Time Inc. wants the ability to outsource nearly 200 editorial jobs overseas, according to the Newspaper Guild of New York, which has been locked in an 18-month-long contract negotiation with the nation's largest magazine publisher, owner of People, Sports Illustrated and InStyle, among others.
"Time Inc.'s proposal to hollow out its own company is simply not acceptable," Newspaper Guild of New York President Bill O'Meara said in a statement Friday. "Management wants the ability to send 160 editorial jobs overseas, which would be a massive blow to some of the nation's most important and respected magazines."
When asked whether Time Inc. plans to outsource 160 editorial jobs, a Time Inc. spokesman declined to comment.
In an Aug. 5 filing with the Securities and Exchange Commission, Time Inc. hinted at outsourcing staff, saying it is taking steps to streamline "our organizational structure to drive operational efficiencies, including through global sourcing of staff."
The Guild said Time Inc. also plans to "further consolidate editorial functions across its magazines and end healthcare benefits for retirees."
The Guild's statements on Friday came 36 hours after the two sides last met. In a letter to the Guild, an attorney representing Time Inc. said they reached an impasse after the company delivered a "last, best and final" offer to the union, which represents roughly 200 newsroom employees at Sports Illustrated, Time, People, Fortune and Money. The sides have met more than 25 times.
Mr. O'Meara described some of Time Inc.'s proposals as "outrageous" and "illegal."
"We are filing charges over these labor law violations to force management to return to the bargaining table and negotiate in good faith," he said.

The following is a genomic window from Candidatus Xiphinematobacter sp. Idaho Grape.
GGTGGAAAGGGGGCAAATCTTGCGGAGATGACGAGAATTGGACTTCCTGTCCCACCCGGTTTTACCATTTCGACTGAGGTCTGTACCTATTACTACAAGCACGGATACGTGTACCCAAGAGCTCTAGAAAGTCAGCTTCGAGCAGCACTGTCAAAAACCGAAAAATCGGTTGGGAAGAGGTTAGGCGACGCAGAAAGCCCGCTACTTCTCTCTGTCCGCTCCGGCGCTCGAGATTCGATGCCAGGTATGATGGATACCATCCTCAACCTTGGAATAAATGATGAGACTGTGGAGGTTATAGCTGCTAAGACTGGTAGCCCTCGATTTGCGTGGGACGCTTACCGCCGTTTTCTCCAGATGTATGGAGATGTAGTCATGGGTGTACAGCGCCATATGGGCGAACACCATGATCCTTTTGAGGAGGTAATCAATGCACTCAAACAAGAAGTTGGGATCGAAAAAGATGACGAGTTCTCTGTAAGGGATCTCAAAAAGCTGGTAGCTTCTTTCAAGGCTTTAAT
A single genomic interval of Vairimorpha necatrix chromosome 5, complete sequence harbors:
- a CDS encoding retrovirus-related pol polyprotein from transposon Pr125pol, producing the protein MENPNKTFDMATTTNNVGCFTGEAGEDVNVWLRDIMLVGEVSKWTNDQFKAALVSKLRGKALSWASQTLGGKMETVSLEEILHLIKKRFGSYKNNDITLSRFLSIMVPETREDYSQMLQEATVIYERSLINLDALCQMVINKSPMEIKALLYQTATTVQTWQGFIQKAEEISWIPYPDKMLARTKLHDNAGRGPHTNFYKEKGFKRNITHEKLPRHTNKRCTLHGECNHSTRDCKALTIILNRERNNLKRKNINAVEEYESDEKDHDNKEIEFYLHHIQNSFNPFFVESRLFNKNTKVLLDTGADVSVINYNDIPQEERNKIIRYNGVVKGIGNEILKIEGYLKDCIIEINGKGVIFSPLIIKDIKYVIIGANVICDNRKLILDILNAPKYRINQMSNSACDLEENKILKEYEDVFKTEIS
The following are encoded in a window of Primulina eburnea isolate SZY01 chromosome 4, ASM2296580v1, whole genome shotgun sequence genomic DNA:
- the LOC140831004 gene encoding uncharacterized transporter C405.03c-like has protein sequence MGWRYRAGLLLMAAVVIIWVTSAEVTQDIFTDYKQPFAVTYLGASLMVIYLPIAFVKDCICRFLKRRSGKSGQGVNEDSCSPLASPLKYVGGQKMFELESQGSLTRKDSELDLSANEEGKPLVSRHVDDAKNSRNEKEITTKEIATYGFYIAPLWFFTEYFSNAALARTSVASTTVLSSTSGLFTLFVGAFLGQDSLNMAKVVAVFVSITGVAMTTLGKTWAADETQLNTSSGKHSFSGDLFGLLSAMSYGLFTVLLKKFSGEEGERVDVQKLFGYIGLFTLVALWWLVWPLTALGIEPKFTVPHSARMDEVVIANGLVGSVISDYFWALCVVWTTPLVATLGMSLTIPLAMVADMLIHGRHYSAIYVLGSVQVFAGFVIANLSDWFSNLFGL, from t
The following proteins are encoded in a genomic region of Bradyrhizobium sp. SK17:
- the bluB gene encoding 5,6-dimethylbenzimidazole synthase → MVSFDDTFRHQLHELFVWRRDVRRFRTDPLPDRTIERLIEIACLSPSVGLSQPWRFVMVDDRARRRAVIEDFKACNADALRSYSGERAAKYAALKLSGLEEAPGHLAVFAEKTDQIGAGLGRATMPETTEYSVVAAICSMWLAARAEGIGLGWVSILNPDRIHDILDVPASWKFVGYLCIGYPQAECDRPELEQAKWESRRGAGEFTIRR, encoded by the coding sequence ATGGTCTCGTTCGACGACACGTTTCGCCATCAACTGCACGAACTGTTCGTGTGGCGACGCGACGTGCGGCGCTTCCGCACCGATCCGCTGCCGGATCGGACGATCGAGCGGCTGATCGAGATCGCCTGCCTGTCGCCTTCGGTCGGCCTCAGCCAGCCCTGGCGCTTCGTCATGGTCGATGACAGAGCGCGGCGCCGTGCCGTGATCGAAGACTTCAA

The Time Inc. spokesman said industry challenges -- such as declining print revenue, cratering newsstand sales and intense competition in the digital space -- require Time Inc. to transform the way it does business.
"It's essential for Time Inc. that any agreement with the Newspaper Guild recognizes the new realities of the media industry, which has changed dramatically and continues to rapidly evolve," the spokesman said in an email.
"We must have the flexibility necessary to position ourselves for growth and success -- not just for the 200 members of the Guild, but for all Time Inc. employees worldwide," he added.
Amid these negotiations, Gawker published a document last month showing that Sports Illustrated evaluates writers for its website partly on how "beneficial" they are to advertisers. Norman Pearlstine, chief content officer at Time Inc., dismissed the incident as "not a big deal."
"I don't think it has anything to do with editorial independence and editorial integrity," Mr. Pearlstine told New York magazine. "But if I'm the Guild and I think I can leak a document to get reporters' attention, this was a nice one to leak."
Mr. Pearlstine was named chief content officer amid a historic restructuring last year, when editors were told to report to business-side executives instead of a company wide editor-in-chief, as had been the practice for decades.
But Time Inc. is attempting to steer its way through rough waters for print-based media companies. Print advertising sales and circulation are declining industry-wide and digital-ad revenue is failing to keep pace, despite a surge in digital readership.
In June, Time Warner spun off Time Inc. from its more profitable entertainment businesses, such as Turner Networks, HBO and Warner Bros. That has left Time Inc. to fend for itself as a publicly traded company, and the publisher has moved fast to introduce new products, particularly around video. But it's also shed employees across its magazines, with layoffs claiming hundreds of staffers this year alone.
To help lower its costs, Time Inc. is moving its offices to Lower Manhattan. The company received millions in subsidies from the state of New York for the relocation. The Newspaper Guild called attention to this fact in its statement Friday.
Time Inc.'s second quarter revenue was down 2% to $820 million.